• Users Online: 234
  • Home
  • Print this page
  • Email this page
Home About us Editorial board Ahead of print Current issue Search Archives Submit article Instructions Subscribe Contacts Login 
Year : 2019  |  Volume : 8  |  Issue : 1  |  Page : 21-24

Prevalence of gestational thrombocytopenia and its effect on maternal and fetal outcome

1 Department of Obstetrics and Gynaecology, VMMC and SJH, Hamdard Institute of Medical Sciences and Research and HAHC Hospital, New Delhi, India
2 Department of Obstetrics and Gynaecology, Hamdard Institute of Medical Sciences and Research and HAHC Hospital, New Delhi, India

Correspondence Address:
Dr. Nidhi Gupta
110/7, First Floor, Gautam Nagar, New Delhi - 110 049
Login to access the Email id

Source of Support: None, Conflict of Interest: None

DOI: 10.4103/ijh.ijh_17_18

Rights and Permissions

BACKGROUND: Gestational thrombocytopenia (GT) is considered as the most common cause of thrombocytopenia in pregnancy and accounts for about 75% of cases. OBJECTIVES: The objectives of the study are (1) to estimate the prevalence of GT among antenatal patients at Vardhman Mahavir Medical College (VMMC) and Safdarjung Hospital in New Delhi, India, and (2) to study the fetomaternal outcome in mild, moderate, and severe GT. MATERIALS AND METHODS: This is a prospective observational study done in the Department of Obstetrics and Gynaecology, VMMC and Safdarjung hospital in New Delhi, India, for a period of 6 months. All antenatal women underwent complete hemogram with manual platelet count in the third trimester. Those with platelet count 150 × 109/L were included and divided into three groups on the basis of platelet count. Maternal and fetal outcome was observed. Cord blood was sent for neonatal platelet count. Follow-up was done in these cases till 6 weeks postpartum. RESULTS: The prevalence of GT was 12.82%. Fetomaternal outcome was favorable. A total of five (2.5%) patients suffered from abruption. Postpartum hemorrhage was present in about 7 cases (3.5%). Blood transfusion including platelet transfusion was needed in around 13 cases (6.5%). There was no maternal mortality. Only 6 (3%) neonates were having thrombocytopenia (platelet count < 150 × 109/L) regardless of degree of maternal thrombocytopenia. Twenty-six (13%) neonates were admitted in nursery for monitoring; among these, 11 (5.5%) neonates' ventilation was needed. There was no neonatal death. CONCLUSION: Better fetomaternal outcome is seen in GT, so a vigilant and careful monitoring can prevent any adverse event.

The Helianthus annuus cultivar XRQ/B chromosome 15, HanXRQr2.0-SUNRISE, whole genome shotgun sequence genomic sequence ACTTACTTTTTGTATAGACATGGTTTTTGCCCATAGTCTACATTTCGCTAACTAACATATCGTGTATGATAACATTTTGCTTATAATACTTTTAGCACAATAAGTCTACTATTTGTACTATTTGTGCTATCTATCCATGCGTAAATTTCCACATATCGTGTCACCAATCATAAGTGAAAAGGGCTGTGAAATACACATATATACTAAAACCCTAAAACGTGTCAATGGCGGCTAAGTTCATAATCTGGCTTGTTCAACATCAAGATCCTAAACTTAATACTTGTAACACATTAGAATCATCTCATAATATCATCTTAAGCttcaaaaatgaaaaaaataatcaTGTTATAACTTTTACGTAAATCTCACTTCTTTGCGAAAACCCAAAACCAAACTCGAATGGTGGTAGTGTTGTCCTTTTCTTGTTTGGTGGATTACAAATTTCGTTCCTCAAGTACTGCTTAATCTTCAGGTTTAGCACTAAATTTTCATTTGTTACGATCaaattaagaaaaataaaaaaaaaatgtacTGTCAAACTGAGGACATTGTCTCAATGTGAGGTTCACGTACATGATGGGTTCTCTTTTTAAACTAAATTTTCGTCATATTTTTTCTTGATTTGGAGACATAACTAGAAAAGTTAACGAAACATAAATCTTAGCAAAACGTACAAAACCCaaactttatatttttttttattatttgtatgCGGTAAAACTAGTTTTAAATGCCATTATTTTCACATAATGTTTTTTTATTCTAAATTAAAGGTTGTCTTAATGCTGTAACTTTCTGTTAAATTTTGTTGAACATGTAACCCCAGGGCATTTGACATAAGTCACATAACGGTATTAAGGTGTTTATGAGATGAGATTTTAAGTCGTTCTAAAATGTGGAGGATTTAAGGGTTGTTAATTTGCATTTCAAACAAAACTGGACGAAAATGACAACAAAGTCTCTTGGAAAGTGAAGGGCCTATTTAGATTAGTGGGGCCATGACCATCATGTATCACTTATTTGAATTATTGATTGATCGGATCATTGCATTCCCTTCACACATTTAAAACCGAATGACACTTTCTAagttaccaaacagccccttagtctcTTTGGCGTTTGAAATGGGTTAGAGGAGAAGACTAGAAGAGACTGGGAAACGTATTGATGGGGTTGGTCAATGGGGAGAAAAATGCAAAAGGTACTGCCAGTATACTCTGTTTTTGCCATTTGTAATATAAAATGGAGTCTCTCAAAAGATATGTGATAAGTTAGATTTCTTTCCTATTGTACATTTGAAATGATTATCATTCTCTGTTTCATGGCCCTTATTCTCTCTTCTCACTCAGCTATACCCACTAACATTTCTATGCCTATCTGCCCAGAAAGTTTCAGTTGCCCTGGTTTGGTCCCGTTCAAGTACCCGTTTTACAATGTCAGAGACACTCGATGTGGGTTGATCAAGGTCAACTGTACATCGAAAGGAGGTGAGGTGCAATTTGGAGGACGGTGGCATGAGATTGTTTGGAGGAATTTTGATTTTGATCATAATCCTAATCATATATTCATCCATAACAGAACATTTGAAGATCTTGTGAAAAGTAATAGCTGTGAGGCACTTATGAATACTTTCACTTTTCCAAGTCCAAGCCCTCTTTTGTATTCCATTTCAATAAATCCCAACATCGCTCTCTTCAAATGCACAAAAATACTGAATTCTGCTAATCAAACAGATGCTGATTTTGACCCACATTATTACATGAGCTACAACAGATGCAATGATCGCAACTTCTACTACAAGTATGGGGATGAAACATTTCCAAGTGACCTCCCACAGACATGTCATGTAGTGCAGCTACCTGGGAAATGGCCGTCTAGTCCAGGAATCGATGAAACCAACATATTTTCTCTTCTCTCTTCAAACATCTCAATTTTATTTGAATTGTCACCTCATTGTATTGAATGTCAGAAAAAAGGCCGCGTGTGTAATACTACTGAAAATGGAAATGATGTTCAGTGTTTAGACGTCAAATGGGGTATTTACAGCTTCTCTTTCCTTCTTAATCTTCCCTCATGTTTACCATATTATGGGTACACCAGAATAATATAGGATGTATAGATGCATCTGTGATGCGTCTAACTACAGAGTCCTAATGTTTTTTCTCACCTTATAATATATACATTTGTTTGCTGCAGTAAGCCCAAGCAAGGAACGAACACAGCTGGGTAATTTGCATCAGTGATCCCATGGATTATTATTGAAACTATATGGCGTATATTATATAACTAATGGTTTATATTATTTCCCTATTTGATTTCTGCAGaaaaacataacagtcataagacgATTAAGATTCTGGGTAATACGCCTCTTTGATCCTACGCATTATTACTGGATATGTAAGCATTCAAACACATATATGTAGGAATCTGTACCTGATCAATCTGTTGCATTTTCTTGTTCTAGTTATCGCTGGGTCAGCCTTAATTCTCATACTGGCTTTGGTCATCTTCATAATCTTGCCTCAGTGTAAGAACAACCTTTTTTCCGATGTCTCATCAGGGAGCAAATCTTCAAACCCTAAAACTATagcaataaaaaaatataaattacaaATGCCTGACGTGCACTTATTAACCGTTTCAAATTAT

Print this article     Email this article
 Next article
 Previous article
 Table of Contents

 Similar in PUBMED
   Search Pubmed for
   Search in Google Scholar for
 Related articles
 Citation Manager
 Access Statistics
 Reader Comments
 Email Alert *
 Add to My List *
 * Requires registration (Free)

 Article Access Statistics
    PDF Downloaded683    
    Comments [Add]    
    Cited by others 3    

Recommend this journal